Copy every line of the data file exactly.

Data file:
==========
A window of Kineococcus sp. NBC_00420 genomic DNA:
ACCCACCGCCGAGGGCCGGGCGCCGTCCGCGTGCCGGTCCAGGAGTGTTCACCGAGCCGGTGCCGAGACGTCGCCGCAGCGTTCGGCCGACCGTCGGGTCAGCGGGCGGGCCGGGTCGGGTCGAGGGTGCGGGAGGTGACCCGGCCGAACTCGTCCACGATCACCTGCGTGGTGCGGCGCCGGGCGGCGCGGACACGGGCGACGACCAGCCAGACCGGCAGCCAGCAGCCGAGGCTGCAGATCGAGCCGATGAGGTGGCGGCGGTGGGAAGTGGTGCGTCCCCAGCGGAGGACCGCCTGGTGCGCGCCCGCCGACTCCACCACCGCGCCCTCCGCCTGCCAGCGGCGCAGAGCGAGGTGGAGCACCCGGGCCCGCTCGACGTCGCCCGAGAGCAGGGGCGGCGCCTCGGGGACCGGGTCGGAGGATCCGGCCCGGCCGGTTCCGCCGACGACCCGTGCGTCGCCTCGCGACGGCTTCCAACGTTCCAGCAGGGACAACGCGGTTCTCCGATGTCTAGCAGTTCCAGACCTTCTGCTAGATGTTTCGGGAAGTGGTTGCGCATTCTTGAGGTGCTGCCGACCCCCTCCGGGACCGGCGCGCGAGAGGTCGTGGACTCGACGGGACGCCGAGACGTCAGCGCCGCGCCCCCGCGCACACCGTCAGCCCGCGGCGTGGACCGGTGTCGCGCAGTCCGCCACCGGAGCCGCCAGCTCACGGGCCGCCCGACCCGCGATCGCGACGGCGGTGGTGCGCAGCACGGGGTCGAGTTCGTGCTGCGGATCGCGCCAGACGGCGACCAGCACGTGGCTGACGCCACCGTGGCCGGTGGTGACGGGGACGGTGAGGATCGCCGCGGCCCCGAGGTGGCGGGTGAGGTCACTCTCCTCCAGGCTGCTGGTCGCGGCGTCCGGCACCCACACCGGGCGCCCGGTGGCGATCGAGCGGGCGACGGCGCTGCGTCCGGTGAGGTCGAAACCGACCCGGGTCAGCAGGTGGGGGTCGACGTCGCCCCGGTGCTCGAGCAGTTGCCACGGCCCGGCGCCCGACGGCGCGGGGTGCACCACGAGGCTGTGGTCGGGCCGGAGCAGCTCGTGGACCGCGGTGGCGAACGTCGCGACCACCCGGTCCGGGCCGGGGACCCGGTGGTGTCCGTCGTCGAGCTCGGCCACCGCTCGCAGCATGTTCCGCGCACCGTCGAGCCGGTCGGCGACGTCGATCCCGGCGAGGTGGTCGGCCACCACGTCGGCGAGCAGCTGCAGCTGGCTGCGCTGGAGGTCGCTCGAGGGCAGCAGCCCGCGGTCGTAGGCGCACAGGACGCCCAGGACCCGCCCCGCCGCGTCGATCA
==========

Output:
A window of Kineococcus sp. NBC_00420 genomic DNA:
ACCCACCGCCGAGGGCCGGGCGCCGTCCGCGTGCCGGTCCAGGAGTGTTCACCGAGCCGGTGCCGAGACGTCGCCGCAGCGTTCGGCCGACCGTCGGGTCAGCGGGCGGGCCGGGTCGGGTCGAGGGTGCGGGAGGTGACCCGGCCGAACTCGTCCACGATCACCTGCGTGGTGCGGCGCCGGGCGGCGCGGACACGGGCGACGACCAGCCAGACCGGCAGCCAGCAGCCGAGGCTGCAGATCGAGCCGATGAGGTGGCGGCGGTGGGAAGTGGTGCGTCCCCAGCGGAGGACCGCCTGGTGCGCGCCCGCCGACTCCACCACCGCGCCCTCCGCCTGCCAGCGGCGCAGAGCGAGGTGGAGCACCCGGGCCCGCTCGACGTCGCCCGAGAGCAGGGGCGGCGCCTCGGGGACCGGGTCGGAGGATCCGGCCCGGCCGGTTCCGCCGACGACCCGTGCGTCGCCTCGCGACGGCTTCCAACGTTCCAGCAGGGACAACGCGGTTCTCCGATGTCTAGCAGTTCCAGACCTTCTGCTAGATGTTTCGGGAAGTGGTTGCGCATTCTTGAGGTGCTGCCGACCCCCTCCGGGACCGGCGCGCGAGAGGTCGTGGACTCGACGGGACGCCGAGACGTCAGCGCCGCGCCCCCGCGCACACCGTCAGCCCGCGGCGTGGACCGGTGTCGCGCAGTCCGCCACCGGAGCCGCCAGCTCACGGGCCGCCCGACCCGCGATCGCGACGGCGGTGGTGCGCAGCACGGGGTCGAGTTCGTGCTGCGGATCGCGCCAGACGGCGACCAGCACGTGGCTGACGCCACCGTGGCCGGTGGTGACGGGGACGGTGAGGATCGCCGCGGCCCCGAGGTGGCGGGTGAGGTCACTCTCCTCCAGGCTGCTGGTCGCGGCGTCCGGCACCCACACCGGGCGCCCGGTGGCGATCGAGCGGGCGACGGCGCTGCGTCCGGTGAGGTCGAAACCGACCCGGGTCAGCAGGTGGGGGTCGACGTCGCCCCGGTGCTCGAGCAGTTGCCACGGCCCGGCGCCCGACGGCGCGGGGTGCACCACGAGGCTGTGGTCGGGCCGGAGCAGCTCGTGGACCGCGGTGGCGAACGTCGCGACCACCCGGTCCGGGCCGGGGACCCGGTGGTGTCCGTCGTCGAGCTCGGCCACCGCTCGCAGCATGTTCCGCGCACCGTCGAGCCGGTCGGCGACGTCGATCCCGGCGAGGTGGTCGGCCACCACGTCGGCGAGCAGCTGCAGCTGGCTGCGCTGGAGGTCGCTCGAGGGCAGCAGCCCGCGGTCGTAGGCGCACAGGACGCCCAGGACCCGCCCCGCCGCGTCGATCA